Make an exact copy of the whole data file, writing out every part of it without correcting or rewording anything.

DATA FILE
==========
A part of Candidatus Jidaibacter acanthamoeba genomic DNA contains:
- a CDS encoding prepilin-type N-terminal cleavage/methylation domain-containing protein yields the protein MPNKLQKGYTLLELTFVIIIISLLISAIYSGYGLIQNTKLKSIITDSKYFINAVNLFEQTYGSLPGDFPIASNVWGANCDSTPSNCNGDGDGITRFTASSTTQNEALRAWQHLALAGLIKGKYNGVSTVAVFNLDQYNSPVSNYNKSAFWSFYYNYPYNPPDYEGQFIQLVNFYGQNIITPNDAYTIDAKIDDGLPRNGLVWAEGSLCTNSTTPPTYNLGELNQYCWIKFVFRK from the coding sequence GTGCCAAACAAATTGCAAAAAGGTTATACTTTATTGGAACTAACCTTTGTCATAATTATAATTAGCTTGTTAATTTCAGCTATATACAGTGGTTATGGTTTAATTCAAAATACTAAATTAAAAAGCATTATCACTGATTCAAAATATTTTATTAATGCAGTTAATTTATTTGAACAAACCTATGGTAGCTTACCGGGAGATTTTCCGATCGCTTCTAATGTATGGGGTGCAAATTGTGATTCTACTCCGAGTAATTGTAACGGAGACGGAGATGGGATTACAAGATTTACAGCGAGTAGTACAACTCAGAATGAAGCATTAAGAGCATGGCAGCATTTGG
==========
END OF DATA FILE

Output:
A part of Candidatus Jidaibacter acanthamoeba genomic DNA contains:
- a CDS encoding prepilin-type N-terminal cleavage/methylation domain-containing protein yields the protein MPNKLQKGYTLLELTFVIIIISLLISAIYSGYGLIQNTKLKSIITDSKYFINAVNLFEQTYGSLPGDFPIASNVWGANCDSTPSNCNGDGDGITRFTASSTTQNEALRAWQHLALAGLIKGKYNGVSTVAVFNLDQYNSPVSNYNKSAFWSFYYNYPYNPPDYEGQFIQLVNFYGQNIITPNDAYTIDAKIDDGLPRNGLVWAEGSLCTNSTTPPTYNLGELNQYCWIKFVFRK from the coding sequence GTGCCAAACAAATTGCAAAAAGGTTATACTTTATTGGAACTAACCTTTGTCATAATTATAATTAGCTTGTTAATTTCAGCTATATACAGTGGTTATGGTTTAATTCAAAATACTAAATTAAAAAGCATTATCACTGATTCAAAATATTTTATTAATGCAGTTAATTTATTTGAACAAACCTATGGTAGCTTACCGGGAGATTTTCCGATCGCTTCTAATGTATGGGGTGCAAATTGTGATTCTACTCCGAGTAATTGTAACGGAGACGGAGATGGGATTACAAGATTTACAGCGAGTAGTACAACTCAGAATGAAGCATTAAGAGCATGGCAGCATTTGG